# Voltage range for mc34063a step-down

#### MikeKulls

Joined Apr 4, 2016
60
I have used an mc34063a as a step-down from 12V to 5V. The circuit is straight out of the datasheet with no modifications at all. It's been working very well for me in various projects. I have a project now where the supply voltage is only 7.5V. Is this enough? Also, at the other end of the scale, what is the max voltage it will take? Data sheet says 40V max but refers to the chip I presume and not specifically this reference design. Load is max 100mA. Thanks!

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#### MisterBill2

Joined Jan 23, 2018
17,855
You need to look at the data sheet specification under "Minimum supply voltage", or possibly Minimum voltage drop. If you can locate the application notes they will be quite explicit about that limitation.

#### MikeKulls

Joined Apr 4, 2016
60
Thanks for the reply. The data sheet says minimum voltage is 3V but that won't apply to that particular circuit as it's a buck circuit and output voltage is 5V. I haven't been able to find anything in the datasheet. I could probably spend a bit more time to understand it fully but still wouldn't be 100% sure I would be correct.

#### Papabravo

Joined Feb 24, 2006
21,022
I have used an mc34063a as a step-down from 12V to 5V. The circuit is straight out of the datasheet with no modifications at all. It's been working very well for me in various projects. I have a project now where the supply voltage is only 7.5V. Is this enough? Also, at the other end of the scale, what is the max voltage it will take? Data sheet says 40V max but refers to the chip I presume and not specifically this reference design. Load is max 100mA. Thanks!
If you understand how a switching regulator works, you know that the output voltage of a buck regulator is controlled by the duty cycle of the switch. For a buck regulator the duty cycle is given approximately by Vout/Vin. In the case of the reference design that would be 5/12 or 41.7%. Generally speaking, unless the datasheet says otherwise, the duty cycle of a buck regulator should be kept at less than 50%. As you can see from the design equations on page 11, the actual duty cycle will involve Vout and Vin as well as other factors. So as a matter of practical reality I would put the minimum input voltage at 10 Volts for a 5 volt output. You can try 7.5 Volts but you will need to make other component value adjustments. Note the computation of the inductor and capacitor values on page 11. A working design will require more information than is contained in the datasheets. Consult the referenced application notes and prepare yourself for disappointment if it does not work.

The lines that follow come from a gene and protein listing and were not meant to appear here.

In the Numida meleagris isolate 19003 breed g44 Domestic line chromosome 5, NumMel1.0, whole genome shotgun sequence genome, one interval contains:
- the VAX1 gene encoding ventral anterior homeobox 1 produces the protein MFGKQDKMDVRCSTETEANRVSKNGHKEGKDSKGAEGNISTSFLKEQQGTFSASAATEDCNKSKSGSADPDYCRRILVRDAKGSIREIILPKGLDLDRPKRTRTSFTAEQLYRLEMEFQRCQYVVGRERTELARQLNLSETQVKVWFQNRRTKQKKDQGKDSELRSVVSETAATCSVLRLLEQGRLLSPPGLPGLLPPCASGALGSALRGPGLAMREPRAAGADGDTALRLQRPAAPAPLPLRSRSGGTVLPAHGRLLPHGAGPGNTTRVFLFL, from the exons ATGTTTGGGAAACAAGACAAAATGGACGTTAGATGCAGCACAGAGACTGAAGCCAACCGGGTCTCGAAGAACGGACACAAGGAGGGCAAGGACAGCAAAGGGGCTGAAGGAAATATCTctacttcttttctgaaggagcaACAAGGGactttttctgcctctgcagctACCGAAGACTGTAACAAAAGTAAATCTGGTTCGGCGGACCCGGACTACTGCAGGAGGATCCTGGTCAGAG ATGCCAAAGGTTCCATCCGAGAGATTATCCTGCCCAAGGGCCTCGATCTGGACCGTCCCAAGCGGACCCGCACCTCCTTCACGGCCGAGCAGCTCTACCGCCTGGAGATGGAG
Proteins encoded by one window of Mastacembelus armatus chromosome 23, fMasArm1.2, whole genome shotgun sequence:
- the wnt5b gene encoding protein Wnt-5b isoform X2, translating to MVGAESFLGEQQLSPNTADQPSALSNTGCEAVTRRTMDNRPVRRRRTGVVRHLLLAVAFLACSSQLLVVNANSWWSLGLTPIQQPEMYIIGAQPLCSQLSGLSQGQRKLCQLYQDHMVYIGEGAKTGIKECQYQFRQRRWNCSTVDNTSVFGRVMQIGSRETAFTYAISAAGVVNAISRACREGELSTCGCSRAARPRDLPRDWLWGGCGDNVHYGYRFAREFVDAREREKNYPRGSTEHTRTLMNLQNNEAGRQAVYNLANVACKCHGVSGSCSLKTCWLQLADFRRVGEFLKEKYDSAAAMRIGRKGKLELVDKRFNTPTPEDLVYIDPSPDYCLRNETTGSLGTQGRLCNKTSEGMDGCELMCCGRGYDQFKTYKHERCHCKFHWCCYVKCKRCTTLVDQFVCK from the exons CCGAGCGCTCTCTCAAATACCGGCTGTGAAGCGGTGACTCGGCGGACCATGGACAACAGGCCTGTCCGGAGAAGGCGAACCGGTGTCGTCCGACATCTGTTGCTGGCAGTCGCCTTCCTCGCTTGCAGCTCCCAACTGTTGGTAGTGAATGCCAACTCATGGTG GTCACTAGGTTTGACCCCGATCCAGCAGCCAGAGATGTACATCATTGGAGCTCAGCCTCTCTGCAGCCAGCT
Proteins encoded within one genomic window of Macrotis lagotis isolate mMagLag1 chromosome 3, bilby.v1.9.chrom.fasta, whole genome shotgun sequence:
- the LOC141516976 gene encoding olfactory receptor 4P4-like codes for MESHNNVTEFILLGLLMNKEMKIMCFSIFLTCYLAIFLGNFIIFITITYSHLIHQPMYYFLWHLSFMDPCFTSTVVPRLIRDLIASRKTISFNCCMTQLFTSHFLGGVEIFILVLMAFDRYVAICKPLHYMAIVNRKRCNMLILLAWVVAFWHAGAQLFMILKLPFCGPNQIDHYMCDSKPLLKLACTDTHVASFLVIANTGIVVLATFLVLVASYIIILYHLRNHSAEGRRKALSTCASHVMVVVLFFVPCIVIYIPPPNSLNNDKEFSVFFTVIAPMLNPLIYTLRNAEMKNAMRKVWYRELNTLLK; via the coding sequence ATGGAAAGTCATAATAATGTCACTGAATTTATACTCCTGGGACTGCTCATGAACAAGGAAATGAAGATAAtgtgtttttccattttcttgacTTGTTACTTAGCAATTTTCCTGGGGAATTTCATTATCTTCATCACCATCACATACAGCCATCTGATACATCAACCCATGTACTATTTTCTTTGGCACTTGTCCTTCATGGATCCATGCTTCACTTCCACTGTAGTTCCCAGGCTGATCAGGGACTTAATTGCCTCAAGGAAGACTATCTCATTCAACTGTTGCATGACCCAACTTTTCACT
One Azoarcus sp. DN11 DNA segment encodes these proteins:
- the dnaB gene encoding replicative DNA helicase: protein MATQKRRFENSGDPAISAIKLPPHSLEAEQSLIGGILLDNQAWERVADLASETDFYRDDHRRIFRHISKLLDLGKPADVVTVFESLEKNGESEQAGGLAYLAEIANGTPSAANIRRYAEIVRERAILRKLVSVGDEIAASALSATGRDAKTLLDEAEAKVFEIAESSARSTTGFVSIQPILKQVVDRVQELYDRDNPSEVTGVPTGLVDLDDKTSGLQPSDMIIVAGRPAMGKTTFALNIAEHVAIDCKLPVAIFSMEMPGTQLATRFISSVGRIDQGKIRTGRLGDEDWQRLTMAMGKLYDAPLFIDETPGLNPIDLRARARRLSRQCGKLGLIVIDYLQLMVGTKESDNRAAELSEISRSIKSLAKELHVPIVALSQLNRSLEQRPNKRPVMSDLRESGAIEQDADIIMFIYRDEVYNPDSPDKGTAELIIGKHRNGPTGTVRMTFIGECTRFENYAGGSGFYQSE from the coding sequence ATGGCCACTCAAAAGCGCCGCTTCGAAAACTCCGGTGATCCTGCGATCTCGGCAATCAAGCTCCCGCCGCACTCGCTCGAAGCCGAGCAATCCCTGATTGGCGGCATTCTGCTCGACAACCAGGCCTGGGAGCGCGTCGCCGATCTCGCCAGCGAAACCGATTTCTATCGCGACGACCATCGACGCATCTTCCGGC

One more thing. This part is over 3 decades old and there may be better alternatives.

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#### dl324

Joined Mar 30, 2015
16,722
I have a project now where the supply voltage is only 7.5V. Is this enough?
I'd say you should be able to make it work.

The datasheet specifies the maximum voltage drop for Q1 and Q2 when configured as a Darlington is 1.3V at 1A:

If Rsc is 0.33 ohms, you shouldn't have trouble with drop out voltage. If you connect Q1 and Q2 as a split Darlington, you'll get back around 0.7V.

#### Papabravo

Joined Feb 24, 2006
21,022
Don't forget to read the Application Notes and the footnotes as you head into uncharted territory.

#### Ian0

Joined Aug 7, 2020
9,519
The MC34063 is a dreadful old device. It has a dropout voltage of 1.3V, so to step down from 7.5V to 5V it's not worth the bother - use a LDO linear regulator, and it will probably be as efficient once the running current has been taken into consideration. Alternatively, get a modern, new device. They are much more efficient and there are hundreds to choose from.

#### DickCappels

Joined Aug 21, 2008
10,124
Add an external PNP transistor to convert the MC34063 buck converter to a low dropout buck converter. The resistor connected to pin 3 of the MC34063 sets the base current of the PNP. It may help to use a choke (say 470 uH to 1 mH) in place of the resistor that goes from the base of Q1 to its emitter to improve its turn-off speed at high frequencies.